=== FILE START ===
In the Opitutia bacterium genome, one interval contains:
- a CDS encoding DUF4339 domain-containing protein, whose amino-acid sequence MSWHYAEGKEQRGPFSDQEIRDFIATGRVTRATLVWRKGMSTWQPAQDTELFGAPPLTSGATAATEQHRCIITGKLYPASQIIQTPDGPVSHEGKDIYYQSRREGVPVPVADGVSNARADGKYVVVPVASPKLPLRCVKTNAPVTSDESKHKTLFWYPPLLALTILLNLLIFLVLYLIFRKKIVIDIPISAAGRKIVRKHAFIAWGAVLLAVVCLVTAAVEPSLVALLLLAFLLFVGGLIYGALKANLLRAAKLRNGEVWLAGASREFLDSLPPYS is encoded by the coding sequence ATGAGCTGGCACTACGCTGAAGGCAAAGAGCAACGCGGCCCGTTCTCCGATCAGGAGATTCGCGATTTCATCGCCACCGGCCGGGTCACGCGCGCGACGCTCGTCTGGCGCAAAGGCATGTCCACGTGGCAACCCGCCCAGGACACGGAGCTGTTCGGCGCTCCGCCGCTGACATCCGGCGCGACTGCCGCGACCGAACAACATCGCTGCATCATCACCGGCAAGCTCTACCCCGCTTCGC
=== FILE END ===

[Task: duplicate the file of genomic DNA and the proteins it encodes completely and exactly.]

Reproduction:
In the Opitutia bacterium genome, one interval contains:
- a CDS encoding DUF4339 domain-containing protein, whose amino-acid sequence MSWHYAEGKEQRGPFSDQEIRDFIATGRVTRATLVWRKGMSTWQPAQDTELFGAPPLTSGATAATEQHRCIITGKLYPASQIIQTPDGPVSHEGKDIYYQSRREGVPVPVADGVSNARADGKYVVVPVASPKLPLRCVKTNAPVTSDESKHKTLFWYPPLLALTILLNLLIFLVLYLIFRKKIVIDIPISAAGRKIVRKHAFIAWGAVLLAVVCLVTAAVEPSLVALLLLAFLLFVGGLIYGALKANLLRAAKLRNGEVWLAGASREFLDSLPPYS is encoded by the coding sequence ATGAGCTGGCACTACGCTGAAGGCAAAGAGCAACGCGGCCCGTTCTCCGATCAGGAGATTCGCGATTTCATCGCCACCGGCCGGGTCACGCGCGCGACGCTCGTCTGGCGCAAAGGCATGTCCACGTGGCAACCCGCCCAGGACACGGAGCTGTTCGGCGCTCCGCCGCTGACATCCGGCGCGACTGCCGCGACCGAACAACATCGCTGCATCATCACCGGCAAGCTCTACCCCGCTTCGC